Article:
Don’t Be Happy, Be Fulfilled

A while back I was talking to Dan Blank, a marketing expert who supports a lot of writers. I must have been complaining that some of the tasks I had to do to build an audience —such as having a more constant presence in social media— didn’t make me happy. His response was an eye-opener:

“Happiness is not always the ideal end goal. Last weekend I spent hours cleaning up my garage. It was hard, difficult labor. Was I happy when I finished that I had spent my whole Saturday working? No, but I was fulfilled. Seeing my garage organized felt like a big accomplishment. Sometimes it’s more important to be fulfilled than to be happy.”

The last few days I’ve remembered this statement often, because I am working really hard, and it’s definitely not making me happy.

We are putting our house up for sale mid-June and there are tons of tasks to manage. From last minute repairs and improvements (endless shopping trips and managing contractors), to getting the house ready for showing (moving things to the garage, and therefore emptying the garage of the mountains of flotsam that has accumulated), to packing, to researching the rental market. All of this while trying to do some work for my clients, a little writing, and keeping the daily house chores going.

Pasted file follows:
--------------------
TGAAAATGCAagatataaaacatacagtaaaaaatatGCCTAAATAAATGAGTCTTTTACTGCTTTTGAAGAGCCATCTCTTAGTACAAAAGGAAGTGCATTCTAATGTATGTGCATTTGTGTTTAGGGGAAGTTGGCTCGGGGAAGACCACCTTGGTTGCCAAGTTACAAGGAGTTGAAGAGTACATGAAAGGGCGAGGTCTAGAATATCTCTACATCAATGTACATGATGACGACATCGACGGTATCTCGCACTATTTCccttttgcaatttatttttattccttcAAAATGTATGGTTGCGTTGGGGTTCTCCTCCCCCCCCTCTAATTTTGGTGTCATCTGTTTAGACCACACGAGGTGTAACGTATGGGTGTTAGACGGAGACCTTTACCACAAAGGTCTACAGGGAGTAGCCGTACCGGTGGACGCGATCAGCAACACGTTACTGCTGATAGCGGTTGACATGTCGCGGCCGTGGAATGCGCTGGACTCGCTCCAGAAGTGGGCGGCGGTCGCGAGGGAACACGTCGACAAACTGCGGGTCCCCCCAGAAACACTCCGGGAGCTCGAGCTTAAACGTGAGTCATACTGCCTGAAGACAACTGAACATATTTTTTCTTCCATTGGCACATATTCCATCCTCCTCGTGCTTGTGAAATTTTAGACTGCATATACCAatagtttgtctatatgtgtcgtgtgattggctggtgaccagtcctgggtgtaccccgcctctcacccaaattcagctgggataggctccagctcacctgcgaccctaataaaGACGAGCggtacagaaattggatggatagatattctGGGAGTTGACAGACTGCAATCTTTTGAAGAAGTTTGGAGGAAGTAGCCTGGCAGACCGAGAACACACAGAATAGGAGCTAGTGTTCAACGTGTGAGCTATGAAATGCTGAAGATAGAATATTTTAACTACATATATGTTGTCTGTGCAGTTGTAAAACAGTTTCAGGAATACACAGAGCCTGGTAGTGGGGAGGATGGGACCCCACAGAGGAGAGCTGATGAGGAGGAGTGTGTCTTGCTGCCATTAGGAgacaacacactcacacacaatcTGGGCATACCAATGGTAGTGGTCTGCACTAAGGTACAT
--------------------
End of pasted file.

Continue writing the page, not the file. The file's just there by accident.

It’s exhausting and nerve-racking. It’s also sad. We love our house and our neighborhood, but it’s a good time to sell and this move will help us secure our future. It’s a good decision, just not an easy one.

In this arduous process, I’ve come up with a list of seven “truths:”

  1. It’s very easy to acquire things, but it’s very hard to get rid of them. It takes a lot of time and effort to sort them, to donate them (“A Christmas tree stand? We don’t take those now”), to sell them, or to recycle them (different places for electronics, hazardous waste, bulky items, books…).
  2. People rush to get free things, but they will never pay you even a third of what an item cost you. Most of the time, you’re better off just giving stuff away or it will take you forever to get rid of it. And who has forever?
  3. Garages are magnets to dust, spiders, and relics of the past that we should have let go of years ago.
  4. Women do triple the work than men. I don’t mean manual labor. I mean the planning and organizing of hundreds of small errands and chores that wake me up at 5 a.m. every morning while my husband snores happily.
  5. I cannot do everything. Repeat. I cannot do everything. Translation: I’m giving myself permission to not write new essays for the next two months, unless I have a flash of inspiration so strong that I can’t avoid it, or I find myself miraculously with a day off, truly off. And take-out twice a week is acceptable.
  6. Change is difficult and tempers flare up. Perhaps we should come up with a safe word that means, “I know you’re yelling because you’re stressed out and not because you’re terribly mad with me.” Or otherwise agree that we won’t be angry for too long.
  7. We don’t know where we will go next (hence the renting instead of buying). The ideal mindset is not “How scary!” but “What an adventure!”

The list above prompted four conclusions:



(I am not Superwoman. Repeat. I am not Superwoman).



Do you agree with the seven truths above? What has gotten you through the stress of moving or some other big change in your life?

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